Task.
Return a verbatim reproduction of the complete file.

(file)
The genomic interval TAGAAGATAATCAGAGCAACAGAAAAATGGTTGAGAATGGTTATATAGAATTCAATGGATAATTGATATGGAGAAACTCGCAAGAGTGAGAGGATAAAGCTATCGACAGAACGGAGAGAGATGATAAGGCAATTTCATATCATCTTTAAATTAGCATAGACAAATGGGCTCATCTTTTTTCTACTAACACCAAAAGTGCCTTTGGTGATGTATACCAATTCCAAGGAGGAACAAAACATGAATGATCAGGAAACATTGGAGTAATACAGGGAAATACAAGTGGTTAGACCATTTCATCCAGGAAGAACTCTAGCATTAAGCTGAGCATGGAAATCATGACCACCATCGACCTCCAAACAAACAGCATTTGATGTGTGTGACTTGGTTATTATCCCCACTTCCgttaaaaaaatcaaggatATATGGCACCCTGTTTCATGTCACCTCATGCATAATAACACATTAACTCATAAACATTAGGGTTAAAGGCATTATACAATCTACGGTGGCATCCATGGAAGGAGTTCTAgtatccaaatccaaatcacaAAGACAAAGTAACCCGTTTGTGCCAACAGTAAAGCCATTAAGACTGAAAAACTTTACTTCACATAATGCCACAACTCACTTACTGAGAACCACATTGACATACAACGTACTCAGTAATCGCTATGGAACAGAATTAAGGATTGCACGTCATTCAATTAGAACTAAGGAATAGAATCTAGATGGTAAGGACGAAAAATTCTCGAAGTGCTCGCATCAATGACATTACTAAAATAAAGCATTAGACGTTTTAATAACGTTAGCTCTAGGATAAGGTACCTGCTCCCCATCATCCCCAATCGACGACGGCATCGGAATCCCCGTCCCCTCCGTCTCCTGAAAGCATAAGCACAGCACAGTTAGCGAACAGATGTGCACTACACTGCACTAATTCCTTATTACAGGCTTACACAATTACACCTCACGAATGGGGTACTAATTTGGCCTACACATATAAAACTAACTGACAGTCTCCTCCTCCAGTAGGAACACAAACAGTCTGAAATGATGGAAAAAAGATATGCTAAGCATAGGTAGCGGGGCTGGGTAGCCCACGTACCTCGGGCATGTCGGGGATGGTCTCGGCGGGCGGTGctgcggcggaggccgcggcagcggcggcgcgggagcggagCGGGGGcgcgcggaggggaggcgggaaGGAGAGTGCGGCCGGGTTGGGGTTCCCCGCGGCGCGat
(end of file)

The genomic interval TAGAAGATAATCAGAGCAACAGAAAAATGGTTGAGAATGGTTATATAGAATTCAATGGATAATTGATATGGAGAAACTCGCAAGAGTGAGAGGATAAAGCTATCGACAGAACGGAGAGAGATGATAAGGCAATTTCATATCATCTTTAAATTAGCATAGACAAATGGGCTCATCTTTTTTCTACTAACACCAAAAGTGCCTTTGGTGATGTATACCAATTCCAAGGAGGAACAAAACATGAATGATCAGGAAACATTGGAGTAATACAGGGAAATACAAGTGGTTAGACCATTTCATCCAGGAAGAACTCTAGCATTAAGCTGAGCATGGAAATCATGACCACCATCGACCTCCAAACAAACAGCATTTGATGTGTGTGACTTGGTTATTATCCCCACTTCCgttaaaaaaatcaaggatATATGGCACCCTGTTTCATGTCACCTCATGCATAATAACACATTAACTCATAAACATTAGGGTTAAAGGCATTATACAATCTACGGTGGCATCCATGGAAGGAGTTCTAgtatccaaatccaaatcacaAAGACAAAGTAACCCGTTTGTGCCAACAGTAAAGCCATTAAGACTGAAAAACTTTACTTCACATAATGCCACAACTCACTTACTGAGAACCACATTGACATACAACGTACTCAGTAATCGCTATGGAACAGAATTAAGGATTGCACGTCATTCAATTAGAACTAAGGAATAGAATCTAGATGGTAAGGACGAAAAATTCTCGAAGTGCTCGCATCAATGACATTACTAAAATAAAGCATTAGACGTTTTAATAACGTTAGCTCTAGGATAAGGTACCTGCTCCCCATCATCCCCAATCGACGACGGCATCGGAATCCCCGTCCCCTCCGTCTCCTGAAAGCATAAGCACAGCACAGTTAGCGAACAGATGTGCACTACACTGCACTAATTCCTTATTACAGGCTTACACAATTACACCTCACGAATGGGGTACTAATTTGGCCTACACATATAAAACTAACTGACAGTCTCCTCCTCCAGTAGGAACACAAACAGTCTGAAATGATGGAAAAAAGATATGCTAAGCATAGGTAGCGGGGCTGGGTAGCCCACGTACCTCGGGCATGTCGGGGATGGTCTCGGCGGGCGGTGctgcggcggaggccgcggcagcggcggcgcgggagcggagCGGGGGcgcgcggaggggaggcgggaaGGAGAGTGCGGCCGGGTTGGGGTTCCCCGCGGCGCGat